As I listen to the stories of potential clients who reach out, I have a dashboard that lets me quickly jot down and link to product ideas that sound cool. Instead of racing to produce something the minute I have the idea for it, this lets me marinate for awhile, do a bit of research, see if it’s a repeating request, and chat with my team. Then, I can funnel a product through a process that makes sure I’m using my time wisely, checking for quality, and prepping for launch. I plan to really dive into this system more this year as I create and launch new products for our design library!
I’m sure you can tell that I’ve worked hard to streamline our processes so that we’re giving every client and customer the star treatment. As the studio goes through busy and slow seasons, the best thing we’ve created are tools and resources that help us use time efficiently even when we have less of it than we’d like. Creating a home base for tutorials, studio assets, templates, swipe files, and FAQs is a great way to feel prepared, empower your team, and treat every client with thoughtful consideration.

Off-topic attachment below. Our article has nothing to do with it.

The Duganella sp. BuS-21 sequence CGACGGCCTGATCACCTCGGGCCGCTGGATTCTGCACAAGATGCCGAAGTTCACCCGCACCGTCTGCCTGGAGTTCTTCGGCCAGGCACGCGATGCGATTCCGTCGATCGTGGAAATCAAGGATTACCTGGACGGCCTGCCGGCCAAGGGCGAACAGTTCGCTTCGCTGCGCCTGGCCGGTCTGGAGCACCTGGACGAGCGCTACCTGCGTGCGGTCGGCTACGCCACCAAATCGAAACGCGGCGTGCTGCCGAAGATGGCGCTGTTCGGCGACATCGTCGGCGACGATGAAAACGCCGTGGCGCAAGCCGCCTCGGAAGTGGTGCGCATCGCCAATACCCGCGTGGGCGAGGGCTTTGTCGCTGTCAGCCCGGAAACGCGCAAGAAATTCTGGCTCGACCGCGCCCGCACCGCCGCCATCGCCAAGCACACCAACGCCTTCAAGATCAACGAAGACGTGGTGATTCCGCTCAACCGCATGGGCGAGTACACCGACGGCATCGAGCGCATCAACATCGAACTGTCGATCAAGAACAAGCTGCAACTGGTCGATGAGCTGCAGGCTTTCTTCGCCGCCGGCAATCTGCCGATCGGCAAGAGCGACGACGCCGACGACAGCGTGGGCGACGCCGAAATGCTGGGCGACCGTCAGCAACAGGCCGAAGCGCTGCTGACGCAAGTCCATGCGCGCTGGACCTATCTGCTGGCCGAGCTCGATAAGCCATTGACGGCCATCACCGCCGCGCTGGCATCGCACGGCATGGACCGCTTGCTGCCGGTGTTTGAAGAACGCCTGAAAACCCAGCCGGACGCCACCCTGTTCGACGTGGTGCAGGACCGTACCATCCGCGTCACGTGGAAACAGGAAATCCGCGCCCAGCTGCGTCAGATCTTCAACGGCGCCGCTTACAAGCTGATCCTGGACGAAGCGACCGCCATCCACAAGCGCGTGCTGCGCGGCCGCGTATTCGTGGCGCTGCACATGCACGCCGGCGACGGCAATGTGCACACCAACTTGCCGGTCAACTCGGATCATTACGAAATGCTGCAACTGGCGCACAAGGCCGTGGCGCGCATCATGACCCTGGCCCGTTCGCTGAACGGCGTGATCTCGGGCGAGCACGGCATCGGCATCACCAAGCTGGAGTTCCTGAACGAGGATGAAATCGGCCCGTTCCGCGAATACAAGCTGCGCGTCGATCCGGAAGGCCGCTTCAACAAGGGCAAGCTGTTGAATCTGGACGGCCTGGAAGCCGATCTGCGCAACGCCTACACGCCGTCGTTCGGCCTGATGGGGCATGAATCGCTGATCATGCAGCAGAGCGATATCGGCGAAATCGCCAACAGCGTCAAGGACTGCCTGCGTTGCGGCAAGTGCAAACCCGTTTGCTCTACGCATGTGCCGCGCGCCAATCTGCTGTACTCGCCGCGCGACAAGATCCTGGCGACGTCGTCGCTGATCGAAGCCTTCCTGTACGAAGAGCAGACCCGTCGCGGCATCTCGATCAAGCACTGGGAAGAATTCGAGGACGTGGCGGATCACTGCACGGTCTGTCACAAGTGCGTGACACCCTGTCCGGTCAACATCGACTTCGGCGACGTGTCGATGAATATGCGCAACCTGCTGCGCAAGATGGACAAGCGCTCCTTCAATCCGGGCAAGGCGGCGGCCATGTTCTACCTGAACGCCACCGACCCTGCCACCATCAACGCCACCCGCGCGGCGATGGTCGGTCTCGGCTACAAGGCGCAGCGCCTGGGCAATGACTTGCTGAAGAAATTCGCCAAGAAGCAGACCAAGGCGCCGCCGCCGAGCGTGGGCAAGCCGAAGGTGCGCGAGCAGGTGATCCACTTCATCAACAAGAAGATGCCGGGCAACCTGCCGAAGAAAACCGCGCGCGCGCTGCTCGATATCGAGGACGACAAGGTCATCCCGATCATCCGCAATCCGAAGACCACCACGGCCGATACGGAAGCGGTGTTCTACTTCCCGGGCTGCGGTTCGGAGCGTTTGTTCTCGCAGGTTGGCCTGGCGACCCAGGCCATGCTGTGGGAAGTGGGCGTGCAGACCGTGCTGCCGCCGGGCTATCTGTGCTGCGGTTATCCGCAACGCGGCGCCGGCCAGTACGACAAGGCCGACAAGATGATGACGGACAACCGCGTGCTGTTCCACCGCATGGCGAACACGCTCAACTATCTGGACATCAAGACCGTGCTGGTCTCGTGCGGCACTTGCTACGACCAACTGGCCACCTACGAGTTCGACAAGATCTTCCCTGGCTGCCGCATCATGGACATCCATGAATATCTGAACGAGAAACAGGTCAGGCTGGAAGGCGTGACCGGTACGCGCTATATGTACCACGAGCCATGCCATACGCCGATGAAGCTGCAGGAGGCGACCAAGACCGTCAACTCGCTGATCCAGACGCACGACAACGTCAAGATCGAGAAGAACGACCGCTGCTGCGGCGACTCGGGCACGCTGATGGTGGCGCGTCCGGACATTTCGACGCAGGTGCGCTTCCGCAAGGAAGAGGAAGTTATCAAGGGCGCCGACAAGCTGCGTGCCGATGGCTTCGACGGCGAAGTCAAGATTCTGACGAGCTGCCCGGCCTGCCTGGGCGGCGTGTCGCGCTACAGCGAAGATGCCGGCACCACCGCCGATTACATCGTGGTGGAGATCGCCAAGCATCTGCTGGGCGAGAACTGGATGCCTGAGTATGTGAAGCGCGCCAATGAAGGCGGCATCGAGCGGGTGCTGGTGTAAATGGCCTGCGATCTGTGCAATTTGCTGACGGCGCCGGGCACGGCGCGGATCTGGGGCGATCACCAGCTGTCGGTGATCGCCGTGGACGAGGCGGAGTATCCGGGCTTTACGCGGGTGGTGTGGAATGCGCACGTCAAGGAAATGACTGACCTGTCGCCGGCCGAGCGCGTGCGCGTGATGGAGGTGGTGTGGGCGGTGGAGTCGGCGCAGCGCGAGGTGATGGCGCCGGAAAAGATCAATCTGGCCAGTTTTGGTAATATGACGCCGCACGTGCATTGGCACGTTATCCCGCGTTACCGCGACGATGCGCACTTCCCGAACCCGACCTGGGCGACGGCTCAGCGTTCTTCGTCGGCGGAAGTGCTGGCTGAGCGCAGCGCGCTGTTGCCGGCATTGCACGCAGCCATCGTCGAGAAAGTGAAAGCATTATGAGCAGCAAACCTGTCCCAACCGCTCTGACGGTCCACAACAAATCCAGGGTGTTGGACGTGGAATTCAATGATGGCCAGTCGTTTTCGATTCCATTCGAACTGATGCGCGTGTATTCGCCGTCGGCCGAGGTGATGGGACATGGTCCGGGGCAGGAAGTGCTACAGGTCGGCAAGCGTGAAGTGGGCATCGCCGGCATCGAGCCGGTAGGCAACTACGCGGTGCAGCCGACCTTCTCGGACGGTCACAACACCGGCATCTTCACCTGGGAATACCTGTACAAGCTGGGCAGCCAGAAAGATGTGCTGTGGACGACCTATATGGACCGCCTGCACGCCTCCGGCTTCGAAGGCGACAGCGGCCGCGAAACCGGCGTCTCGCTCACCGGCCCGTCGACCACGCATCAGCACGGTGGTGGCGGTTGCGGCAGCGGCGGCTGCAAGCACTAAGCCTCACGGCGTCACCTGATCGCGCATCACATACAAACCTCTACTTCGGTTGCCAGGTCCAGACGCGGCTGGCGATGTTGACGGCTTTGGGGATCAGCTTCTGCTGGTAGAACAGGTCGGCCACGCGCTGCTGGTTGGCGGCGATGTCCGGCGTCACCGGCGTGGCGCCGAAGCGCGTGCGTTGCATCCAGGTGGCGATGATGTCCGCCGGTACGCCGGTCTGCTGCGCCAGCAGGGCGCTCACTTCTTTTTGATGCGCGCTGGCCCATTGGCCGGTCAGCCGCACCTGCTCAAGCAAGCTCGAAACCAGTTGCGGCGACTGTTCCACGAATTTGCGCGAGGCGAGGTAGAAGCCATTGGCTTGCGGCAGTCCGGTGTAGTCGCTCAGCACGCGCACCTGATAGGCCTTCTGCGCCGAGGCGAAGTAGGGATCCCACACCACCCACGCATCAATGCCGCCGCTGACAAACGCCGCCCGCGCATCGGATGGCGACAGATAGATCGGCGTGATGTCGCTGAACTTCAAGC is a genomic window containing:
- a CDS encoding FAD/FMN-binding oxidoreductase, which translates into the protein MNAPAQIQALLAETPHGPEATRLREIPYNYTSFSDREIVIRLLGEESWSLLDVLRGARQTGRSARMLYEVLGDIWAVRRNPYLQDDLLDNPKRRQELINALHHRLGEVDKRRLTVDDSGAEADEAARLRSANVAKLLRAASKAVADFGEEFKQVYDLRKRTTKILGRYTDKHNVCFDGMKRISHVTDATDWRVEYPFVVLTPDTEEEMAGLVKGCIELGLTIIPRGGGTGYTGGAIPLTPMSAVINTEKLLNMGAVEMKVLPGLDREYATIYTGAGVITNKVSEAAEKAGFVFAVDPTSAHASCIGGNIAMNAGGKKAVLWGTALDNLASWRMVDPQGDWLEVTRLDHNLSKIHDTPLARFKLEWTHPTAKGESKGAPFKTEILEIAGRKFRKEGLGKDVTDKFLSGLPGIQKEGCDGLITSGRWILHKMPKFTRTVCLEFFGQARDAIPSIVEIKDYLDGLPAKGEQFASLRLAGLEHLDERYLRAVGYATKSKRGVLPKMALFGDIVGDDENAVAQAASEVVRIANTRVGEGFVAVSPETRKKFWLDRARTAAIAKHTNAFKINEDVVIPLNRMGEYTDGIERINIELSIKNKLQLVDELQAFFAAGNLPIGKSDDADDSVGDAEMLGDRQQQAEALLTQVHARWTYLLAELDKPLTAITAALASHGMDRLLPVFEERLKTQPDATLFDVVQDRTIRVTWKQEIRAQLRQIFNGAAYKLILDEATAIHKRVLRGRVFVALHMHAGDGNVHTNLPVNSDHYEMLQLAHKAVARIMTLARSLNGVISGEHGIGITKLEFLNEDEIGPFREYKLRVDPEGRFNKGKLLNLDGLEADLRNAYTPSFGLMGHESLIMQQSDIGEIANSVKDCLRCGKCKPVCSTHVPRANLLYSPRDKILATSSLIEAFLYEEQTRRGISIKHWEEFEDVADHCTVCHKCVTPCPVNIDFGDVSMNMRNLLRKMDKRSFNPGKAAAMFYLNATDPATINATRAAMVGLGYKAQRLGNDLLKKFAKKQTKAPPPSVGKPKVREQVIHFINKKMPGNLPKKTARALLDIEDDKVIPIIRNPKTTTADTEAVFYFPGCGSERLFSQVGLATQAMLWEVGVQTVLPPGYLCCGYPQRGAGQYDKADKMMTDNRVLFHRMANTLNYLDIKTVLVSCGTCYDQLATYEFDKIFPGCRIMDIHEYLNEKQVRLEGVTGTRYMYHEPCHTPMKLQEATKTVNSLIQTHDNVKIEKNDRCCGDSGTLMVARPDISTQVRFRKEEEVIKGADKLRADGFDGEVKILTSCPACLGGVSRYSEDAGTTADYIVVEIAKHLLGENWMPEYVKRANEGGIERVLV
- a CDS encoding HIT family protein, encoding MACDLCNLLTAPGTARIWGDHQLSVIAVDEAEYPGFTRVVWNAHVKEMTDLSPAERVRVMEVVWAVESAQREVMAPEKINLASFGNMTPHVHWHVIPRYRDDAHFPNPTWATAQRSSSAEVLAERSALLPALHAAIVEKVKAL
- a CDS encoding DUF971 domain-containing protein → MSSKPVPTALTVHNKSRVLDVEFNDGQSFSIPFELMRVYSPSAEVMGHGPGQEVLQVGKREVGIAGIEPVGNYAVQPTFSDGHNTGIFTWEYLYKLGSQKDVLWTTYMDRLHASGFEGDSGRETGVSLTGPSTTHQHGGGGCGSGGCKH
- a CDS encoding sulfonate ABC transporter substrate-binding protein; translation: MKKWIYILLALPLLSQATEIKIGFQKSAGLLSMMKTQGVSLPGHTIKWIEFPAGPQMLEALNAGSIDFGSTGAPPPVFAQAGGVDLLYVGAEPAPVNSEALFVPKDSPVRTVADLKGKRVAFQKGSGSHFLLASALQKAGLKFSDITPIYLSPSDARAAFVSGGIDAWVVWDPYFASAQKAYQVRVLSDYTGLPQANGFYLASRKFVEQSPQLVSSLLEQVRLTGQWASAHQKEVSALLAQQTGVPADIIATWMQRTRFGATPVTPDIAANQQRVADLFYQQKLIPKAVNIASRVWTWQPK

If you’ve been following along for awhile, you know that a few years back I decided to really focus on brand styling, art direction, and logo development and began building a team of contractors for web, copywriting, photography, and packaging. I love getting to collaborate with other artists and designers, but it can get confusing as teams build, client lists grow, and my own list of tasks stretch a mile long. Having a team folder with individual dashboards helps me to keep each contractor organized, make sure I have the right files for taxes, stay on top of invoices, and be a better leader.